As the newswires brought in the real story, hour by hour, the amazing accuracy of Byron Somes account became evident.  He suddenly found himself in the good graces of his employer again.  The Globe, not surprisingly, declined at the time to reveal the fascinating story behind the story.  But the truth would eventually be known – that in a remarkable dream, reporter Byron Somes witnessed the volcanic destruction of Krakatoa, an island halfway around the world, as it was about to happen.  A dream which accidentally became the news story of the decade.

–from Stranger than Science, by Frank Edwards,                                                                                            p.32-33

Just a reminder that world events have been foretold before – in the strangest of ways.  Persona Non Grata is one of those literary anomalies.  The historic prediction of an occurrence which took the world by surprise – amidst a world of happenings which continue to surprise us.




Like the Russian – Crimean invasion, the most renown maritime disaster of all time also lays claim to the notoriety of having been foretold by the fiction of its time.  Here’s the story.

“A floating palace sailed from Southampton in 1898 on her maiden voyage.  It was the largest and grandest liner ever built, and rich passengers savored its luxury as they journeyed to the United States.  But the ship never reached its destination: Its hull was ripped open by an iceberg, and it sank with a heavy loss of life.

“That liner existed only on paper, [and] in the imagination of a novelist named Morgan Robertson.  The name he gave to his fictional ship was the Titan, and the book’s title was Futility.

“Both the fiction and the futility were to turn into terrifying fact. Fourteen years later a real luxury liner set out on a similar maiden voyage.  It too was laden with rich passengers.  It too rammed an iceberg and sank; and, as in Robertson’s novel, the loss of life was fearful because there were not enough lifeboats.  It was the night of April 14, 1912.  The ship was the RMS Titanic.

“In many other ways. . . the Titan of Robertson’s novel was a near duplicate of the Titanic.  They were roughly the same size, had the same speed ad the same carrying capacity. . . Both were ‘unsinkable.’  And both sank in exactly the same spot in the North Atlantic.

“But the strange coincidences do not end there.  The famous journalist W.T. Stead published, in 1892, a short story that [also] proved to be a preview of the Titanic disaster.  Stead was a spiritualist: He was also one of the 1,513 passengers who died when the Titanic plunged to the bottom of the ocean.”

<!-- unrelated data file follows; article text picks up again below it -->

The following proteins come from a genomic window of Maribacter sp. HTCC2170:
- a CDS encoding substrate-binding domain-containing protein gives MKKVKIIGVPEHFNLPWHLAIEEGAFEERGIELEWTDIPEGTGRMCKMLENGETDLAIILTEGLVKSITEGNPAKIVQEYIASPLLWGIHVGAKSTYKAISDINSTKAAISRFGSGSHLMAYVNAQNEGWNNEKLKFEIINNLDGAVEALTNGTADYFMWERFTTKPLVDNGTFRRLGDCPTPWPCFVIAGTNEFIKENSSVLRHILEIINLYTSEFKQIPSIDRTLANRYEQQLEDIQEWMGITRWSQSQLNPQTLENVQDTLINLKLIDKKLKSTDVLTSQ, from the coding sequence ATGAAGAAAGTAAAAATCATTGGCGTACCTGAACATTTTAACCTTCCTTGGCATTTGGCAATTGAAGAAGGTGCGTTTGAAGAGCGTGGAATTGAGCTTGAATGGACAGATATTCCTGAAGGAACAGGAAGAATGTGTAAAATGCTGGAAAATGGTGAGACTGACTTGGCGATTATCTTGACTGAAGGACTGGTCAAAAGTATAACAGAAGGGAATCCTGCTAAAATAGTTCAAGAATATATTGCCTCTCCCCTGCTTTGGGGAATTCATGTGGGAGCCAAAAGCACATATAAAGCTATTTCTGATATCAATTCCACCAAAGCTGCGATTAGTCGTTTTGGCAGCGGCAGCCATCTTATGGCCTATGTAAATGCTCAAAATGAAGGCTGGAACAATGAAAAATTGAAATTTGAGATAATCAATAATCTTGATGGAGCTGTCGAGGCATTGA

Strange Stories, Amazing Facts, p.406

I told you!  Amazing!  Tomorrow, one more Persona Non Grata-like world event will bear witness that time and fate are governed by coincidence.  But then again, I don’t believe in coincidence, do you?



Persona Non Grata’s prediction of the Russian invasion of Crimea was impressive by any measure.  But it is not the first time a world event has been mysteriously foretold.

In 1964, paranormal author, Frank Edwards reported this story.

“In Owensville, Indiana, the citizens were puzzled one winter morning to find a cryptic message painted in huge letters on the sidewalk in front of the public grade school. The message said simply: “Remember Pearl Harbor!”

People commented on the message.  But they never knew who put it there – or why.  It was really nothing to get excited about at the time it occurred; for the infamous Japanese attack on Pearl Harbor never took place until two years later. . . to the day.”

                                                                                                                           Strange World, p.120

Well, what do you think?  Weird!  But I told you it has happened before.  We’ll have more tomorrow.



This was our last soothing ride on the slumber bus.  When we awoke in Leipzig on Saturday morning we were greeted with the news that the night was not so relaxing for our entire company.  While both busses arrived at the venue destination without incident, the eighteen wheeler carrying the stage, costumes, props, most of the instruments, as well as the lighting and sound equipment veered off the road and flipped over en route.  The drivers had escaped without serious injury.  But no one had any idea how damaged the trailer’s contents would be – or even when it would arrive.

I’m not sure if anyone really understands the effort that goes into one of Lindsey’s concerts.  (I know I didn’t.)  The set up and testing takes all day – and that’s when the equipment is all in operating condition.  When the truck did arrive, battered and crushed from its ordeal, there was no time to evaluate and replace the equipment, let alone set it up.  Tonight was going to be an interesting show.

Just to unwind, the on-stage talent took a walk in the nearby park on Lake Auensee.  We went with them.  Taking a stroll with Lindsey and the rest of this team is an adventure.  We tried to feed the ducks, but they didn’t respond to us much because we didn’t speak German.  At noontime, everyone returned to the venue to see what could be salvaged and refit of the show.